James Stewart -- The Signature Collection
The title of this Stewart set is in itself misleading: It doesn't contain any of the lanky actor's signature roles, such as his Academy Award-winning turn in The Philadelphia Story or the beloved It's a Wonderful Life. But the six films offered are of interest.
Though he's a bit old to play baseball player Monty Stratton in 1949's The Stratton Story, Stewart gives a folksy, charming turn in the true-life story of the Chicago White Sox pitcher who made a remarkable return to the sport after he lost his leg in an accident.
Stewart made a series of mature psychological westerns with director Anthony Mann in the 1950s; their 1953 collaboration, The Naked Spur, is the most satisfying. Shot in Technicolor on location in the Rockies, the saga finds Stewart playing an ambitious bounty hunter trying to bring in an evil outlaw.
Billy Wilder directed Stewart in 1957's lengthy The Spirit of St. Louis, based on Charles Lindbergh's book about his 1927 solo flight across the Atlantic. Though Stewart imbues his Lindbergh with boyish charm, perseverance and innocence, he was nearly 50 when he played the role. Lindbergh was all of 25 when he flew the Atlantic.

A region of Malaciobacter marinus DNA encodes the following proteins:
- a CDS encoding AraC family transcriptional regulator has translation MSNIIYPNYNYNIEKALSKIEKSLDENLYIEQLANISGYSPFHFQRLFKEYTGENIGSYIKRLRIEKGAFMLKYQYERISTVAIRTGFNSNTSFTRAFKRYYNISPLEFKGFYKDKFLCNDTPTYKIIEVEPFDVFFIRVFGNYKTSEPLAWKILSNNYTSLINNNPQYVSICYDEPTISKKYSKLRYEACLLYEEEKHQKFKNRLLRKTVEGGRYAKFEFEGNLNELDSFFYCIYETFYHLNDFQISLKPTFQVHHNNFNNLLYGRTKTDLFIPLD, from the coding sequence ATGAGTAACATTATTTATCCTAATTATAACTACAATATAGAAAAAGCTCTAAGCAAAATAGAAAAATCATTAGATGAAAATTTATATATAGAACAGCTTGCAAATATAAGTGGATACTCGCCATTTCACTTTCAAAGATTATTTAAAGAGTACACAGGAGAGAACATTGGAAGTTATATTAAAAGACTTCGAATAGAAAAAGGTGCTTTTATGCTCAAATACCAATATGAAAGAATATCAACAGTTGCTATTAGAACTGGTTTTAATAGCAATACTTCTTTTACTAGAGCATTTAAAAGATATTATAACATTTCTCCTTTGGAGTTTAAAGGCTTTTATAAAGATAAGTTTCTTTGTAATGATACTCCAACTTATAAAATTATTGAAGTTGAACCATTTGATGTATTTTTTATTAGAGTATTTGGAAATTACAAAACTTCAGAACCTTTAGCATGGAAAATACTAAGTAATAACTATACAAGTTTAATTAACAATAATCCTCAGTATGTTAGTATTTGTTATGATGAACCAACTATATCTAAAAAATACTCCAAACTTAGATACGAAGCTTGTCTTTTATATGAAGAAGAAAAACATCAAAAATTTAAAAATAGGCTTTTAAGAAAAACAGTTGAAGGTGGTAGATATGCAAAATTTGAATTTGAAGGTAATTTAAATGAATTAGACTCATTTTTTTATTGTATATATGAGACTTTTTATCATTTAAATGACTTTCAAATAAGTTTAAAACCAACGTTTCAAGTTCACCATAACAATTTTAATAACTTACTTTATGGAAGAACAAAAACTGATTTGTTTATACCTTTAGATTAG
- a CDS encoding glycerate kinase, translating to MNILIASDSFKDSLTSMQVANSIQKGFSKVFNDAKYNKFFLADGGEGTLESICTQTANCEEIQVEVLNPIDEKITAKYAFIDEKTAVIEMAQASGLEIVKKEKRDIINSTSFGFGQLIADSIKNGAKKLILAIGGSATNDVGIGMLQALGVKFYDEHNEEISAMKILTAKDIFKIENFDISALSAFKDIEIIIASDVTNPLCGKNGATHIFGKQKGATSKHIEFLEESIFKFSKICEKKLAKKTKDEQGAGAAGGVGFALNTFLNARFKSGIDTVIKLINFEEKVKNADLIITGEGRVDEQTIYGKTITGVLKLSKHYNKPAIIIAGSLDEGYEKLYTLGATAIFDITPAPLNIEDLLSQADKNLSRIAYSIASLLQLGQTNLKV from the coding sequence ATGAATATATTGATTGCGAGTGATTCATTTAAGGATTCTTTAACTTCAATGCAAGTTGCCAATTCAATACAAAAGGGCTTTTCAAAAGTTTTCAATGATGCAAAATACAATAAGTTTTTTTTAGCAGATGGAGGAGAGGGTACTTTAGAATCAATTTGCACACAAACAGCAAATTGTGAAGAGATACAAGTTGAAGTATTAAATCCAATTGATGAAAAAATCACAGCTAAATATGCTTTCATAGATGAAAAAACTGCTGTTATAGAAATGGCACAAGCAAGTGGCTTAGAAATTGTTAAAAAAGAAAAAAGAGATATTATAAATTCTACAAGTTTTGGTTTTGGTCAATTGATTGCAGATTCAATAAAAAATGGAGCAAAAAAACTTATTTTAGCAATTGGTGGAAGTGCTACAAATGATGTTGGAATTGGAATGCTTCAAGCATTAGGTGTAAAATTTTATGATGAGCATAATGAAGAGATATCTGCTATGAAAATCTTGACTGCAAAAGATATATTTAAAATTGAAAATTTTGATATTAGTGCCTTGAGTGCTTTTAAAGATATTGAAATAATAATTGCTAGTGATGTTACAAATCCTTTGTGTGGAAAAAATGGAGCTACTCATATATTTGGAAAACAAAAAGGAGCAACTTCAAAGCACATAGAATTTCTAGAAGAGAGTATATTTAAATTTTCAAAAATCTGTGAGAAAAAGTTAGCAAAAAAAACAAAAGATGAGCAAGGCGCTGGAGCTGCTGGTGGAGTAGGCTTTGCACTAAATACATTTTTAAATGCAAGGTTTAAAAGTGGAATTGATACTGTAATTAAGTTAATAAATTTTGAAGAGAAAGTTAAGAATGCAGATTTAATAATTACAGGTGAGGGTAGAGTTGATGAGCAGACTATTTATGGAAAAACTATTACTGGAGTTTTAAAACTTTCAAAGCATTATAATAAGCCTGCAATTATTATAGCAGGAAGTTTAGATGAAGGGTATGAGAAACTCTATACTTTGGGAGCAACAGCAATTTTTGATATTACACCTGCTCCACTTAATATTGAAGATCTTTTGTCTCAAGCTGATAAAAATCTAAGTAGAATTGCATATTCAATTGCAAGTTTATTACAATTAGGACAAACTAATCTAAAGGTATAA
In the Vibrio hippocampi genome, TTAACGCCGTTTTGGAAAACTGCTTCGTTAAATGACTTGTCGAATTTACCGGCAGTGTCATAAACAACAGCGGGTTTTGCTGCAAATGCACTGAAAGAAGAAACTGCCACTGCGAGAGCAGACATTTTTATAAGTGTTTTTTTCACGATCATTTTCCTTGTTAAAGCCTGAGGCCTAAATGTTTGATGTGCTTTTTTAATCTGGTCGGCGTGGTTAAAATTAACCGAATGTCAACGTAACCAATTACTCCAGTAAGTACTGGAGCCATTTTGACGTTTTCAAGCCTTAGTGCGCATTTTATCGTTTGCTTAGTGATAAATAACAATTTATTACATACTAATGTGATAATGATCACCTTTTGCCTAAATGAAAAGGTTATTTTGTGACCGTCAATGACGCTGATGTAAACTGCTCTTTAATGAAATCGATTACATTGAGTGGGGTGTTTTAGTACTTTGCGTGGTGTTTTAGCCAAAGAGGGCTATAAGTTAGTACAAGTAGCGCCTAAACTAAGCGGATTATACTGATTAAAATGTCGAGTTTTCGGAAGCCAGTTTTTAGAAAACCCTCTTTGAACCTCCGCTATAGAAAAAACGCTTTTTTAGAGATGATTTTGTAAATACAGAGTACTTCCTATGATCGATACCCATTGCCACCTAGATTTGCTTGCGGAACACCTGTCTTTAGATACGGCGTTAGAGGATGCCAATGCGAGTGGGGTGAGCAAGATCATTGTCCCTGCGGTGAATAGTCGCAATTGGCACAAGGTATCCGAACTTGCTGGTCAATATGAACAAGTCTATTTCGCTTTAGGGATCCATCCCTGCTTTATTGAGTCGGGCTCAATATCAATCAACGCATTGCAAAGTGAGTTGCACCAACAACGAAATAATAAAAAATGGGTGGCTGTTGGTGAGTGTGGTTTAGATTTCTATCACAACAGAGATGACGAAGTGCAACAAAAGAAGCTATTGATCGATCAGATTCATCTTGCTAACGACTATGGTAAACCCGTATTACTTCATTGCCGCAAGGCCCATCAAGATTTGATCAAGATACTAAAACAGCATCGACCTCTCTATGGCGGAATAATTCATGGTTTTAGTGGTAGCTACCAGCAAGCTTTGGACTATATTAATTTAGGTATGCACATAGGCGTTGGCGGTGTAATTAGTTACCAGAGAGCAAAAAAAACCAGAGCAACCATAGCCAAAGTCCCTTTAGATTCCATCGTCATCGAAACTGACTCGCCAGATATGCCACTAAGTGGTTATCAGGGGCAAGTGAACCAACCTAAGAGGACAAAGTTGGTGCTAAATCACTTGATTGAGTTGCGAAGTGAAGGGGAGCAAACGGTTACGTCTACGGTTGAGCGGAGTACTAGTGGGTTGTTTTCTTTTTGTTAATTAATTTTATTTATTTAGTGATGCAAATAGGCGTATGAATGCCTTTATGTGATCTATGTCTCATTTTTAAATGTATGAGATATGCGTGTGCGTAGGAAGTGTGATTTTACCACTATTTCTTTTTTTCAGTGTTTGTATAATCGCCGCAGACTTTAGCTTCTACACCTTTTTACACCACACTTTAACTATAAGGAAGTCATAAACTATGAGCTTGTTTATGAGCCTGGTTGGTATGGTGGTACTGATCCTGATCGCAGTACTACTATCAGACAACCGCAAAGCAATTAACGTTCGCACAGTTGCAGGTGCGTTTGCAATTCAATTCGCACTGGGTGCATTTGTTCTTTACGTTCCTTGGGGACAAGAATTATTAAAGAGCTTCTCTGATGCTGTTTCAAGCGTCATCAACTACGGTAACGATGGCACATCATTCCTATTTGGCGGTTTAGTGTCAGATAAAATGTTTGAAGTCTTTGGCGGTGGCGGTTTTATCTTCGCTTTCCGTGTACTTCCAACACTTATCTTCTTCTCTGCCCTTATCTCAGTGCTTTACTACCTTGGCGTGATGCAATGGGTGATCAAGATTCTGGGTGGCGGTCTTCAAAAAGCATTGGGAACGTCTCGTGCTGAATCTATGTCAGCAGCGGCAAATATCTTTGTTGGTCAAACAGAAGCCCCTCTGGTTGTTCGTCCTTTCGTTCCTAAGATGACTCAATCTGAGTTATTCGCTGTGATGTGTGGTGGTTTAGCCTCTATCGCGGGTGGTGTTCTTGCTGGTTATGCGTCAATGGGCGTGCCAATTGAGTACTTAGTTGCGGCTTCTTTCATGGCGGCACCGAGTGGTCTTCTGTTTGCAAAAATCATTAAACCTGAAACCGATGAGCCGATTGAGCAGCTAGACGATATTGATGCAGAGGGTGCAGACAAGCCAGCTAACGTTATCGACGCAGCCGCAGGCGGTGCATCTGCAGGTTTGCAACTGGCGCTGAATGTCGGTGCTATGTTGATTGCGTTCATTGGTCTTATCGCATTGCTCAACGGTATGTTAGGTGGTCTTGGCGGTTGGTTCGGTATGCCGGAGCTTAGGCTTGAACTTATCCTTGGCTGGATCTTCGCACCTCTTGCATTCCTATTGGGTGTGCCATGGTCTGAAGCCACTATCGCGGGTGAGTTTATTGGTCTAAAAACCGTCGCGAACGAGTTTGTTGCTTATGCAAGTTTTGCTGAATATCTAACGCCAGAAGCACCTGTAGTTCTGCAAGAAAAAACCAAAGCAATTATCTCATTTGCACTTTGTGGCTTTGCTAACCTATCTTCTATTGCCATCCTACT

A valentine to the FBI and J. Edgar Hoover, who appears in the film, 1959's The FBI Story is a straightforward, plodding drama about the growth and development of the government agency as seen through the eyes of a stalwart agent (Stewart).
Stewart teams up with longtime friend Henry Fonda for two westerns here: 1968's Firecreek, which casts Fonda as the bad guy and Stewart as a pacifist sheriff, and 1970's The Cheyenne Social Club, directed by Gene Kelly.
Apocalypse Now: The Complete Dossier
The special edition of the Francis Ford Coppola Vietnam War classic features the original 1979 version as well as the 2001 Redux; Coppola's astute commentary on both editions; 12 deleted scenes; Marlon Brando's complete reading of the T.S. Elliot poem "The Hollow Men"; and more.
Though this Robin Williams comedy about the misadventures of a family on vacation in a rented RV took a critical drubbing, the extras on the digital edition almost make it a worthwhile trip. The main reason is director Barry Sonnenfeld, who provides droll commentary that's much funnier than the film.
Scary Movie 4
The fourth installment in the movie spoof franchise is a hit-and-miss affair. Anna Faris and Regina Hall star. David Zucker directed. The extras are quite ingratiating, thanks to the self-deprecating commentary of Zucker, producer Bob Weiss and co-writer Craig Mazin.
Rome: Season 1
HBO's ambitious series set during the last years of Julius Caesar's reign. The six-disc set includes commentary tracks, including four with executive producer-writer Bruno Heller and historian consultant Jonathan Stamp, who manage to be educational and entertaining.